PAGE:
Rics survey: House sales up but prices still dipping
Scottish house sales rose for the third month in a row in January, but prices continued to dip, according to a monthly survey.
A higher percentage of surveyors reported an increase in the number of newly agreed sales last month.
But 26% more respondents said house prices fell rather than rose.
The Royal Institution of Chartered Surveyors (Rics) said it seemed the cautious recovery seen in some parts of the UK had not translated to Scotland.
Its latest survey suggested demand from would-be purchasers had dipped since the start of the year, with a net balance of +19% of surveyors reporting a fall in new buyer inquiries during January.
This was accompanied by a slight increase in the number of homes coming up for sale.
Throughout the UK, prices were in positive territory in London and the South East, as well as in Wales.
End Quote Sarah Speirs Rics Scotland
There is some optimism out there that things could continue to improve”
Rics said chartered surveyors in Scotland expected prices to continue to dip over the coming three months.
Sales levels are also expected to edge lower.Confidence 'returns'
Rics Scotland director Sarah Speirs commented: "Price falls across the UK have gradually stemmed in recent months and it is interesting to see that the amount of completed transactions are on the rise as confidence returns to the marketplace.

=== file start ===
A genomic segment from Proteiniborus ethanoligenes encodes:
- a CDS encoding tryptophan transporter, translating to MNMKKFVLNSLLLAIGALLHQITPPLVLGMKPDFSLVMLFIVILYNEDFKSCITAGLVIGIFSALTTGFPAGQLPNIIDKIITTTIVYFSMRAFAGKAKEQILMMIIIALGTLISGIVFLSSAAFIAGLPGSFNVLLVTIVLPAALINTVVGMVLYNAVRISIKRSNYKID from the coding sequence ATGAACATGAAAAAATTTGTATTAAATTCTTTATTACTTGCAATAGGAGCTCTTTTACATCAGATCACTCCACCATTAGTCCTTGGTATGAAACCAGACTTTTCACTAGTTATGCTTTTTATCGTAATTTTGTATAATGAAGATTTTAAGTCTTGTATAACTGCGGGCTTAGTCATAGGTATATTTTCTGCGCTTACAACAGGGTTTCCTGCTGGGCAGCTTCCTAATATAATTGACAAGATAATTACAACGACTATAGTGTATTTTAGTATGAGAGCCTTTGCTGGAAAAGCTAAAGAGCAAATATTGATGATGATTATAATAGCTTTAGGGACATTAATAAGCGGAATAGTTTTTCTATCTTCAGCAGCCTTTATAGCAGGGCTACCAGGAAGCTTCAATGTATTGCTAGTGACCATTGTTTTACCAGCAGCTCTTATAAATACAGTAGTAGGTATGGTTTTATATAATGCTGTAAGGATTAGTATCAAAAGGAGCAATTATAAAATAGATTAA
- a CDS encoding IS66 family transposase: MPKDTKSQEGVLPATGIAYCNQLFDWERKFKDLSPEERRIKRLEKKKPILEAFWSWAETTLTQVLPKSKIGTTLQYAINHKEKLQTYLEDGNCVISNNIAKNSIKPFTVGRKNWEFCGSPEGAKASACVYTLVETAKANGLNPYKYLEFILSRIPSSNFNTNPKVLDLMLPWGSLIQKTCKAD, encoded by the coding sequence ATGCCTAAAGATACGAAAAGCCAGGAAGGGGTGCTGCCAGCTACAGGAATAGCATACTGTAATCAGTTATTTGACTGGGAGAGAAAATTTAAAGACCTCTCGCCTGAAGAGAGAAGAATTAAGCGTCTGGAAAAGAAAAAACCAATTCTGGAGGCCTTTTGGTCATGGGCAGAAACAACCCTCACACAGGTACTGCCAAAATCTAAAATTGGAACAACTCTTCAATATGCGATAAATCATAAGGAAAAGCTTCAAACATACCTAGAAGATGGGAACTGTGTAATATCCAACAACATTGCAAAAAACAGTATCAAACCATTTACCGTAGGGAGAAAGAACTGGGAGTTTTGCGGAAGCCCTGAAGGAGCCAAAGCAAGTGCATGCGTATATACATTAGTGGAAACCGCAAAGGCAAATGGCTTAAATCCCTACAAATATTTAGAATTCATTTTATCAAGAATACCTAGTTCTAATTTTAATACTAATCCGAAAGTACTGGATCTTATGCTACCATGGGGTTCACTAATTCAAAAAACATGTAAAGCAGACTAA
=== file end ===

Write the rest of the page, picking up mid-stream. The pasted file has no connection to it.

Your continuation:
"While it is still very early days to talk about a comprehensive market recovery, activity levels are encouraging and there is some optimism out there that things could continue to improve."
This week, a survey by property firm S1 suggested people selling detached homes in Scotland had been setting unrealistic asking prices.
The firm, which has a large share of Scotland's house advertising market, said the average offer for larger homes was 20% below the average asking price in the three months to December.
Flats, semi-detached and terraced houses attracted offers over the asking price during that period, S1 said.
However, it added that the average home was going for 6% less than the asking price.